3 Feb 2017

Luhtala (5.2) On the Origin of Syntactical Description in Stoic Logic, “Chrysippus, the Founder of Stoic Logic”, summary


by Corry Shores


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[The following is summary. All boldface and bracketed commentary are my own. Paragraph enumerations are also my own, but they follow the paragraph breaks in the text. Please forgive my distracting typos, as proofreading is incomplete.]




Summary of


Anneli Luhtala


On the Origin of Syntactical Description in Stoic Logic


Ch.5 The Stoics


5.2 Chrysippus, the Founder of Stoic Logic




Brief summary:

Chrysippus’ great contribution to Stoic logic is of notable historical importance. He thought logic was the means by which all other studies can be conducted.







[Chrysippus altered the course of Stoic philosophy.]


Chrysippus altered the course of Stoic philosophy, but we are not exactly sure how (59).




[Chrysippus’ major contribution was in logic, which he thought to be the means by which all other things are studied.]


Chrysippus’ contribution to Stoic philosophy is especially notable in the field of logic. In fact, “he has correctly been called the founder of Stoic logic” (59). He was the first to give a systematic account of logic and to deal with it in great detail (59). His work in logic became standard for the Stoics (59). Chrysippus favored logic so highly because it was the means to do all the other sorts of studies (60).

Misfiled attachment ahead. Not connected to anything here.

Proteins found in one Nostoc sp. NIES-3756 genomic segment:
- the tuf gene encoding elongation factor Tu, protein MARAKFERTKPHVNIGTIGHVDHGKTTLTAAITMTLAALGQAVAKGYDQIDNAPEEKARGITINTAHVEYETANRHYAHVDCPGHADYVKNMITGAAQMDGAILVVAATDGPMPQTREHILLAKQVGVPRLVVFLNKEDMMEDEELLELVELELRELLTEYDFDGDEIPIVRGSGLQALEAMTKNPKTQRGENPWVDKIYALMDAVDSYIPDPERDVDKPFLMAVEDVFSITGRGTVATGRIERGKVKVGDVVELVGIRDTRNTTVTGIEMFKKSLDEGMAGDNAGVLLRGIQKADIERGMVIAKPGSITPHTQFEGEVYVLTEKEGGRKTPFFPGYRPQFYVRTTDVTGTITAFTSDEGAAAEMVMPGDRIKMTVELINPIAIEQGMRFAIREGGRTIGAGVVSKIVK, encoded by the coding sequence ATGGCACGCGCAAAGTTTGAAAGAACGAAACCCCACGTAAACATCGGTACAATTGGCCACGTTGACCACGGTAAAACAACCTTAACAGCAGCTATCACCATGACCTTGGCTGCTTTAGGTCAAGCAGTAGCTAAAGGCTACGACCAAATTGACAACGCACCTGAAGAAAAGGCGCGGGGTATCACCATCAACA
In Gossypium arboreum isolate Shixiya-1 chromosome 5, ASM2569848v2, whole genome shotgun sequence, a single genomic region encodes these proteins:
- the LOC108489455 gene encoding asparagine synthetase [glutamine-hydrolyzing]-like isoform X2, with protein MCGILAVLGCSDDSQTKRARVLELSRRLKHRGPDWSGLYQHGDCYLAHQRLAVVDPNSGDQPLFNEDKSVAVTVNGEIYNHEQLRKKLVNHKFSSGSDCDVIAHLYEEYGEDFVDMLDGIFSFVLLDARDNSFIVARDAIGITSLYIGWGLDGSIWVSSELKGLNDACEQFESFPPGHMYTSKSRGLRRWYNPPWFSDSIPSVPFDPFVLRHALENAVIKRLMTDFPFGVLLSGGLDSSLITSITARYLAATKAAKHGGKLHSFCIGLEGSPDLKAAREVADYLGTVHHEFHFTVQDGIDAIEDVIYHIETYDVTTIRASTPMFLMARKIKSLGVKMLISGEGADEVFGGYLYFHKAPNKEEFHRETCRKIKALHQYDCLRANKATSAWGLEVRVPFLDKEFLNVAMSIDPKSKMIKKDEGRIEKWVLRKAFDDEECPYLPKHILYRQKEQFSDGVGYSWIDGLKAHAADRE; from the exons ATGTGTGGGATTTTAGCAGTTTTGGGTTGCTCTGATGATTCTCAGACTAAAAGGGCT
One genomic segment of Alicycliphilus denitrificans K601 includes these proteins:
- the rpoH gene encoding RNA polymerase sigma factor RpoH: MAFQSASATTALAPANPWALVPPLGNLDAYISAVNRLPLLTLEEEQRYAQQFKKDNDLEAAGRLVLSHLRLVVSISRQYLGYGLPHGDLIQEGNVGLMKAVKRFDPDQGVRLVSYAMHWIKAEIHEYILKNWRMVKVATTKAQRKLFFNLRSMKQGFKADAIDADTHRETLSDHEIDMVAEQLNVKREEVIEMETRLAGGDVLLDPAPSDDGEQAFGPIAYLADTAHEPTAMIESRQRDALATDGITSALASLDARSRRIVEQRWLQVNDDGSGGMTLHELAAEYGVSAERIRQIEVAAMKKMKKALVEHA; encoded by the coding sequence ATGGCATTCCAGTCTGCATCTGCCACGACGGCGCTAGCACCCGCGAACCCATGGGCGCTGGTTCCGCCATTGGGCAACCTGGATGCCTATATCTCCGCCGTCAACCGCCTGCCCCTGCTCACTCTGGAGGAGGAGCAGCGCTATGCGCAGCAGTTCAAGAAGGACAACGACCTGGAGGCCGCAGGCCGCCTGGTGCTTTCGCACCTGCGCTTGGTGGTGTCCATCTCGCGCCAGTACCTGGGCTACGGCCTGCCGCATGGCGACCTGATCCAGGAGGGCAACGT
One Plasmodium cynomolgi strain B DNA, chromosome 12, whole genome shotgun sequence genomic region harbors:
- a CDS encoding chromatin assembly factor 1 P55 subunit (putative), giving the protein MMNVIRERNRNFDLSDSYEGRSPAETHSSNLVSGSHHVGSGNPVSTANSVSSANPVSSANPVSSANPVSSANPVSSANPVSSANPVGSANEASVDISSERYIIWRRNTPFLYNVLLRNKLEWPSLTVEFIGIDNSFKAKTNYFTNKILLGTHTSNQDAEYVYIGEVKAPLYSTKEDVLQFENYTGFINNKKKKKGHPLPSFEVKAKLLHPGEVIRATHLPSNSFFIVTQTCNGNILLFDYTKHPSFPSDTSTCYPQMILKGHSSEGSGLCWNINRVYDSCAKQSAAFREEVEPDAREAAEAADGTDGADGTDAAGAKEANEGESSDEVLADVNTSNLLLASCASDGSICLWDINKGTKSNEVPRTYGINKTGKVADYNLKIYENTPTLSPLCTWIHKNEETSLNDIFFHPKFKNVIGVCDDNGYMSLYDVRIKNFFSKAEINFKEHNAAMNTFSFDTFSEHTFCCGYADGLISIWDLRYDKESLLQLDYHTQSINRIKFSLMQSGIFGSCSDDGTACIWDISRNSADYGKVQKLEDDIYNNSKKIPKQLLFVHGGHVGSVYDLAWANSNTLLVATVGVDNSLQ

It is said that Chrysippus ascribed such enormous importance to the study of logic for the same reason as one examines the measure before measuring the grain; logic is that with which one distinguishes and examines things other than logic (Epict. Diss. 1,17,10 = SVF 2.54). Through the study of logic one comes to understand thoroughly the standard of other things (Epict. Diss. I, 17,8).





[Chrysippus’ logic was influenced by the Peripatetic school.]


Chrysippus’ logic was not influenced by the Megarians, as his predecessors were, but rather it seems by the Peripatetic school (60).




[Chrysippus’ contemporaries and successors were much less dedicated to logic.]


“Chrysippus's contemporaries and successors did not abandon the study of logic, though their interest in logical issues was far less lively” (60).




[The study of logic was most prominent during the early period when Chrysippus lived, and much less so in the Middle and Late Stoa periods.]


“The study of logic did not fnd favour with the representatives of the Middle and Late Stoa” (61). Stoicism later become prominant in Rome, but there the concerns were more with ethics (61).





[Chrysippus’ importance was widely well known in the ancient world.]


Many other philosophers, including Dionysius of Halicarnassus, Clement of Alexandria, Cicero, and Martianus Capella, all revered Chrysippus. And “The crucial role of Chrysippus is reflected in that the writers who attacked the school – Plutarch, Galen and Alexander Aphrodisias – aimed their polemic first and foremost at Chrysippus (Gould 1970: 13; cf. von Arnim, RE III: 2506 )” (61).







Luhtala, Anneli. 2000. On the Origin of Syntactical Description in Stoic Logic. Münster: Nodus.



Other texts, cited by Luhtala:


[Note, I did not see Epictetus’ Discourses in the bibliography.]


Gould, Josiah B . 1970. The Philosophy of Chrysippus. Leiden: E. J. Brill / Albany: State University of New York Press.


SVF: Stoicorum veterum fragmenta I-III. Ed. Iohannes von Arnim. Leipzig: Teubner 1905-24.


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